Making an Optical Flat Mirror
One does not hear about making flat mirror in ATM too often. It seems that even people making their own primary mirrors contend with buying diagonal mirror from commercial sources. Part of it may be that making a good diagonal is a more demanding job that grinding and polishing a lot larger paraboloid mirror which it will be used with - draw your own conclusions from it :-)
Description below is intended for those interested in persuing diagonal building though it is worth pointing out that flat optical surface has other applications as well. Large optical flat mirror can be used as as coelestat in solar telescope. It may constitute back side of corrector plate. As another example, objective prism contains two flat surfaces.
I have build my first diagonal during construction of a 6 inch f4 Dobsonian. Description below lists details and progress of making large diagonal mirror (5 inch minor axis) for 24 inch Dobsonian under construction by Kingston Centre - RASC.
Technique I am using is derived from usually scant descriptions found in a relatively few old ATM books.
Albert G. Ingalls (ed.) Amateur Telescope Making, Scientific Americam Inc. 1926, 1928, 1933 &1949
Allyn J. Thompson, Making Your Own Telescope, Sky Publishing Corp. 1947
I ended up with a combination of those methods based on personal preference and accumulating experience.
One is not enough ...
The paradox of making a flat mirror is that they like company. Actually, the easiest and least frustrating way is to make three of them at the same time. Why?
So what to do with extra flats - afterall you are probably building just one scope. Or aren't you :-) ? I ended up with using extra one in a 20 inch Dobsonian.
Step 1. Grinding
I have started with three pyrex disks - each 7 inch in diameter. I have marked them as A, B and C.
Those blanks were then ground with #400 carborundum in a following order: A on B, B on A, C on B, B on C, C on A and A on C. Then the second cycle started with B on A, A on B, B on C etc. And finally the first cycle was repeated. Carborundum was charged only once for each disk combination (6 times in each cycle) and each charge was ground with quater stroke and some pressure for three circles around the stand. All that took about 2 hours.
Images below show the appearence of one disk prior and after #400 grinding.
original 7 inch Pyrex blank
flat surface after #400 grit
Then A, B and C mirrors were groud in the same alternating order using #600 carborundum (3 cycles) and finally #1200 aluminum oxide (3 cycles).
Step 2. Polishing
Polishing was done on a simple turntable machine powered by a drill press (through a set of reducing pulleys). Tool was made of pitch as hard as I could manage to pour and before each polishing session it was cold pressed for a few hours with lots of weight (do not even think about warm pressing for polishing flat mirror).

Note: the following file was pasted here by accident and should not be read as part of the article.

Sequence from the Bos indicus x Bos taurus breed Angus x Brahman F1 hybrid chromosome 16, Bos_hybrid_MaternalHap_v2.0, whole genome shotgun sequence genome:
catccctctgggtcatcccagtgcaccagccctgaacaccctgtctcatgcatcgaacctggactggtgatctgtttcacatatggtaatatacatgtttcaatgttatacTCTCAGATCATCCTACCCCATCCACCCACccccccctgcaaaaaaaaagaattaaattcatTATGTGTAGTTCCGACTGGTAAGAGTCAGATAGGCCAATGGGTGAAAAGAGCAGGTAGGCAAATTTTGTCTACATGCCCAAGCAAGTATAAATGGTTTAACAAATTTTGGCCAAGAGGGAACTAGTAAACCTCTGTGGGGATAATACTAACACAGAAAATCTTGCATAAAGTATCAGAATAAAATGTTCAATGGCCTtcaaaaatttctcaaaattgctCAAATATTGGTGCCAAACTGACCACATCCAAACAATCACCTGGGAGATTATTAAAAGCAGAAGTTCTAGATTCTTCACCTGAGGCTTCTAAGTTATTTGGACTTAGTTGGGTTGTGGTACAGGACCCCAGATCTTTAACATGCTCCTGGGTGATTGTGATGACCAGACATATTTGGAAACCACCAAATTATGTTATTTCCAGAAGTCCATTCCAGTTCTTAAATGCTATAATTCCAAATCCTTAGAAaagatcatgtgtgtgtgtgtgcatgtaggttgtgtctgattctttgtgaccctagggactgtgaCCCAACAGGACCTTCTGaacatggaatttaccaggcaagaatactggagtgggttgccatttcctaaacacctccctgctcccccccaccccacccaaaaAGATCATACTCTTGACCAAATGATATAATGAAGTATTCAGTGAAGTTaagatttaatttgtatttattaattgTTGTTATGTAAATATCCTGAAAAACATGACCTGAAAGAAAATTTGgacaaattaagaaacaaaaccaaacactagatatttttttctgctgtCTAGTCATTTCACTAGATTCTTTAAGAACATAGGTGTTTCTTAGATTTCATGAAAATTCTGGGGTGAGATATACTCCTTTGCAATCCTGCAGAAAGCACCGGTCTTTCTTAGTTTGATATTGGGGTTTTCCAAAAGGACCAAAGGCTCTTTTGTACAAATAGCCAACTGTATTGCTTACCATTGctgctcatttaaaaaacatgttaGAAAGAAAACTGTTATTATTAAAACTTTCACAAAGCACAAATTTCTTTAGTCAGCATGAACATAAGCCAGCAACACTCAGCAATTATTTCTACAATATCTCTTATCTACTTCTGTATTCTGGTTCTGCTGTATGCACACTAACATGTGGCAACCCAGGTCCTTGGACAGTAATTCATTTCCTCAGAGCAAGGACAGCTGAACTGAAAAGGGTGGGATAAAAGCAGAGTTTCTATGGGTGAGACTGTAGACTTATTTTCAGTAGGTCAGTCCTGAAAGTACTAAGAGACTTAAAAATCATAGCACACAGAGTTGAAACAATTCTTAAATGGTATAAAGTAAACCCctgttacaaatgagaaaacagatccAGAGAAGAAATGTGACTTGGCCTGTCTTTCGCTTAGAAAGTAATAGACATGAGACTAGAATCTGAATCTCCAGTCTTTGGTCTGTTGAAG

Borosilicate glass is hard and machine polish is slow so it took about 100 hours per surface (x 3 !) to finish polishing.
I have started to test mirrors by observing interference fringes after about 20 hours of polishing. Red laser pointer was used as a source of monochromatic light - of course it had to be diffused (I have used a number of layers of paper tissue). Before testing, it is important to wait at least 1 hour after finishing polishing session and make sure the room temperature did not change in a meantime!
Calculating the surface of each mirror is described in books mentioned above. When the surfaces were completely polished, I figured them by hand on a turntable by polishing over different zones as needed. I had to use a lot of preasure to slowly deform each surface toward flat.
In the end all three surfaces were better than 1/8 wave across 7 inch diameter.
Step 3. Cutting elliptical mirror
Now the scarry part - had to cut elliptical diagonal out of each polished flat!
First, single flat (with optical side clearly marked!) as well as pieces of window plate glass (6 mm thick and slightly larger) were slowly wormed up in an oven. Then bee wax was melted on optical surface as well as on one of the other pieces and all three were sandwiched together. Air bubbles were squeezed out and the "sandwich" was left to slowly cool down in the oven.
Next, that "sandwich" was locked tilted at 45° inside block of plaster. It is important have optical surface facing up - othervise one side WILL BE broken off!
Big hole drill was constructed out of 4.5 inch diameter block of wood and metal pipe made by soldering piece of steel sheet. Drill was powered by set of belts and a worm gear reducer to run at about 200 rpms.
Carborundum #80 was fead as water slurry during "drilling". It took 2 full days to cut out each 4.5 inch minor axis diagonal. The depth of cut was about 7 inches!
4 inch diagonal, on the other side took only one day. That's a lot less noise!
All three diagonal flats were then coated with enhanced aluminum at Moonward Vacuum Coatings in Sudbury, Ontario. Diagonal shown below (4 inch) is already mounted in my 20 inch scope. 4.5 inch diagonal went into 24 inch Venor Scope built by members of Kingston Centre of RASC and the second 4.5 inch is left over for future Centre projects.
Back to 20 inch scope
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© Jan Wisniewski